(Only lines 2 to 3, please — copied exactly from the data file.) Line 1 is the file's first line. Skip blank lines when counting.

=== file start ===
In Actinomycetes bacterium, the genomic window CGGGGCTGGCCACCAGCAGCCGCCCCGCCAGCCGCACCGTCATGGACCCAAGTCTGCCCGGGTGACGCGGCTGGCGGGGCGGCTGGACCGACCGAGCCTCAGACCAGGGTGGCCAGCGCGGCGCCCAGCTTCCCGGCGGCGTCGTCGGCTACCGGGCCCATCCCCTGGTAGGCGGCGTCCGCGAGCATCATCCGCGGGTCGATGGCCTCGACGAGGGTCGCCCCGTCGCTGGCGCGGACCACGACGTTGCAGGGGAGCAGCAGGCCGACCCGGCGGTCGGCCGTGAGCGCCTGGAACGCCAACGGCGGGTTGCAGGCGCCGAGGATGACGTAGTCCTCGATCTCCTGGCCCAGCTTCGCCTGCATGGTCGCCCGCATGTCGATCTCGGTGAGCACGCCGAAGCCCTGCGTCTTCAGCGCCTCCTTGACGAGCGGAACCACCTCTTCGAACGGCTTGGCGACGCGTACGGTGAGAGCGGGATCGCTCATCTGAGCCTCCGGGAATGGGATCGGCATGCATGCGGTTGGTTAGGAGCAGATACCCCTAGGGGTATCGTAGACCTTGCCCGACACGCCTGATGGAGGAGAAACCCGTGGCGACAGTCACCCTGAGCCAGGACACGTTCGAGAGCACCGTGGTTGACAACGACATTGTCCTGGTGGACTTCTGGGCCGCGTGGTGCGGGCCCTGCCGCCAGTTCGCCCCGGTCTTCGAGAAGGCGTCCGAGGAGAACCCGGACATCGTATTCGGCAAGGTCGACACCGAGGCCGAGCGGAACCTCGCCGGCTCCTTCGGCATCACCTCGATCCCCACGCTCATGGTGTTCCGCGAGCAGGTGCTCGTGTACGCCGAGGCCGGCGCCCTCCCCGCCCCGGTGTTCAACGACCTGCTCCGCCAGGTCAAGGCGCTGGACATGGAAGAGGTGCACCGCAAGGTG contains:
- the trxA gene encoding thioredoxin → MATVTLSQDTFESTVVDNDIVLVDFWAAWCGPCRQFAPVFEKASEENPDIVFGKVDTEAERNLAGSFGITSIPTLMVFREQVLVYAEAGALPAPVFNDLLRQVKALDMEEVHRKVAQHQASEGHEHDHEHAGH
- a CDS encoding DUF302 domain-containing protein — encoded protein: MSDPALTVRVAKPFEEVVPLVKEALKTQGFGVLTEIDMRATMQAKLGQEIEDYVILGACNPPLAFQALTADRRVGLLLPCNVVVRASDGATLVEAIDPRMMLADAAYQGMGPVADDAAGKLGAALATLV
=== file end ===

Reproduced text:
- the trxA gene encoding thioredoxin → MATVTLSQDTFESTVVDNDIVLVDFWAAWCGPCRQFAPVFEKASEENPDIVFGKVDTEAERNLAGSFGITSIPTLMVFREQVLVYAEAGALPAPVFNDLLRQVKALDMEEVHRKVAQHQASEGHEHDHEHAGH
- a CDS encoding DUF302 domain-containing protein — encoded protein: MSDPALTVRVAKPFEEVVPLVKEALKTQGFGVLTEIDMRATMQAKLGQEIEDYVILGACNPPLAFQALTADRRVGLLLPCNVVVRASDGATLVEAIDPRMMLADAAYQGMGPVADDAAGKLGAALATLV